Sunday, May 31, 2009

iRobot Plans to Potty Train Roomba! Patent Filing Shows Designs for Roomba Self-Cleaning Dock...

BREAKING/EXCLUSIVE: Roomba will finally learn how to go potty, all by him or herself, if iRobot (NASDAQ:IRBT) follows through on a patent application published this year.
According to the patent filing discovered by Robot Stock News, iRobot has designed numerous possible self-cleaning docks for the Roomba so that its owners don't have to clean it. That is the biggest problem with the current Roomba -- when you pay a few hundred bucks for a robot vacuum, why should you have to then empty and clean it yourself? It's a robot, after all! Cleaning Roomba can be a bit of a messy process, although still far better than lugging an upright vacuum around yourself every day. A successful Roomba self-cleaning dock would bring the product much further to the "set it and forget it" ideal in robot appliance heaven. And it easily could be a popular and profitable add-on to the existing Roomba, as I'd imagine many of the 3 million Roomba owners would be willing to shell out as much as $200 for the privilege of not having to clean the vacuum.

I count more than a dozen different designs in the patent application (pics at bottom), some of which would require a minor redesign of the Roomba. Others appear likely to work with the existing models. In general, the idea is this: the new dock will have its own vacuum. When the Roomba docks (a.k.a. goes potty), its contents will be vacuumed out and into the dock, which will hold between three and ten times more dirt than the Roomba itself. Hair and other debris stuck on the Roomba's rolling brushes could be automatically sliced, combed and vacuumed off. The dock vacuum could be full powered, like a regular upright -- pulling 6 to 12 amps, according to the patent application, which was initially filed in May 2007 before being published in February. One design has Roomba exchanging dirty cleaning cartridges with fresh cartridges via the dock. Another hooks directly into a whole-house vacuum system, so you never even have to empty it. (Cool, but how many people have those?) As always, it's not clear if any of these designs will ever become a shipping product. The company has previously filed patent applications for a robotic lawnmower and more recently a Square-Front Roomba, neither of which have yet become a reality. My guess is that if it were a simple proposition, we would have seen a product in the two years since this application was filed, but surely iRobot does not want to put out a product that does not work with absolute ease and reliability and may have to wait until the next generation of Roomba to implement it. (Square front, anyone?)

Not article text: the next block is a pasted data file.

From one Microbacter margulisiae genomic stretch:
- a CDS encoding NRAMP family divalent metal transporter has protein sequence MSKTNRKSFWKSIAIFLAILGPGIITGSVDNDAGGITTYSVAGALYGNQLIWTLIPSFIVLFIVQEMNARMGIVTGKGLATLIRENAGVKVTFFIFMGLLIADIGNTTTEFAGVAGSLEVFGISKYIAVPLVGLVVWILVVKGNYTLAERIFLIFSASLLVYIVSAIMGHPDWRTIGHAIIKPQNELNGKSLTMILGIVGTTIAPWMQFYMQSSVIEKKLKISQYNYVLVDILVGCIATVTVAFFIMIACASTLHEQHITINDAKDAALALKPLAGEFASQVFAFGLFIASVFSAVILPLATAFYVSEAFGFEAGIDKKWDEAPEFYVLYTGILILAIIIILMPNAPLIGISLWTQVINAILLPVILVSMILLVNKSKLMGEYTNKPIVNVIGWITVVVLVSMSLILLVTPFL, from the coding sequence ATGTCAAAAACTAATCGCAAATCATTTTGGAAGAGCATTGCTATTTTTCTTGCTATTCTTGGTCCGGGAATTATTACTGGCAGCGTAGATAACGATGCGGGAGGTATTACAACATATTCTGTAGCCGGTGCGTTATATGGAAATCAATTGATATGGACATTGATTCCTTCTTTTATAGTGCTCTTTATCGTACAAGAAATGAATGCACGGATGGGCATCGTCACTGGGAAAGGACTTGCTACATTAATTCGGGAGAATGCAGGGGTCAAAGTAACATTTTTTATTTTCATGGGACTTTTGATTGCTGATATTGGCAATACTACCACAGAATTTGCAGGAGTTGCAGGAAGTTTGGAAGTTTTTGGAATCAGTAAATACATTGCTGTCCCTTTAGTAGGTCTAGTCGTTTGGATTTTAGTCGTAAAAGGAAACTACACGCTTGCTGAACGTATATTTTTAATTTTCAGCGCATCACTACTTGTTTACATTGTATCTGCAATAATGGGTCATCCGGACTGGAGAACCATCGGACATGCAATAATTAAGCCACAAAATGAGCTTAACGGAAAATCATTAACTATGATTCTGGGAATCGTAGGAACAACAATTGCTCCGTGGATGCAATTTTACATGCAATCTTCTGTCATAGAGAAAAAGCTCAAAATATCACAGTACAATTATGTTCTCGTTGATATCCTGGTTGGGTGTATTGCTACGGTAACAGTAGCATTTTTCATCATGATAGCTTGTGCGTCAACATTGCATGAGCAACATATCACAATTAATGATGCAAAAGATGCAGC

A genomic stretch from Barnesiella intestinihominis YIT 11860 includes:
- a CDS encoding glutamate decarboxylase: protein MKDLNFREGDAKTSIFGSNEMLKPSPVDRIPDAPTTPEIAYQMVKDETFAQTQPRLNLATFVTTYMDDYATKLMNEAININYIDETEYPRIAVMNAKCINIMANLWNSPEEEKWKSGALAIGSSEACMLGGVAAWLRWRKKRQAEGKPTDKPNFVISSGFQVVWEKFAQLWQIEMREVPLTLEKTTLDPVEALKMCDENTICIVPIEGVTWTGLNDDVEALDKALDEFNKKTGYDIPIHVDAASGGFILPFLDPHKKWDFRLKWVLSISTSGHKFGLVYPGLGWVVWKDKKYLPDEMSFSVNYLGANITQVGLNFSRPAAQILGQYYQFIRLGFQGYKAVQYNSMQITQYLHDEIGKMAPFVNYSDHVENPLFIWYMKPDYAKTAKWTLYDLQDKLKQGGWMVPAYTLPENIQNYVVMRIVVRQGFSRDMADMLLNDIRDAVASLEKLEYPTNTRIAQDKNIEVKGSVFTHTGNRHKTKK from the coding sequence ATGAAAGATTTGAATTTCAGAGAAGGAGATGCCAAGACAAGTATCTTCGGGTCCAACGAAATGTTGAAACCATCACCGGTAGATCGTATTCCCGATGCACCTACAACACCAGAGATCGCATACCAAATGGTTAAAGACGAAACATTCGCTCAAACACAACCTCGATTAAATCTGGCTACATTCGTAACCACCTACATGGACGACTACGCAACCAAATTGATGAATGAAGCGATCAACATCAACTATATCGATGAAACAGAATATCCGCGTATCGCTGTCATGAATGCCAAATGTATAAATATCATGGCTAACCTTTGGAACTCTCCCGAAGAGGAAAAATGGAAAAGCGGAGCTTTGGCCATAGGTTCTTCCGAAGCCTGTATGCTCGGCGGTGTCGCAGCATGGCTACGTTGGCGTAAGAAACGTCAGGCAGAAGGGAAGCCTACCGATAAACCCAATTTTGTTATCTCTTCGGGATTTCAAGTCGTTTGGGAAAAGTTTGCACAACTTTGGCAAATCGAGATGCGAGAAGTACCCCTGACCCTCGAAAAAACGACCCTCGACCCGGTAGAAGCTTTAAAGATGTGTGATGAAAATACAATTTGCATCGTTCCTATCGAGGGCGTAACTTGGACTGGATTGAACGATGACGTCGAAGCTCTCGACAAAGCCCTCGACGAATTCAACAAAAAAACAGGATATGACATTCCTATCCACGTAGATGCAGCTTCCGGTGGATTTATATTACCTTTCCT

At any rate, a self-cleaning Roomba has been pined for for years, but seen as too much of a technological challenge for a sub-$1,000 robot. (The discontinued $1,500 Karcher RC3000 - pictured at right - also had a self-cleaning feature, but its cost put it out of reach for mainstream consumers).

As promised here are the additional pics of the various designs for a Roomba cleaning/docking station:

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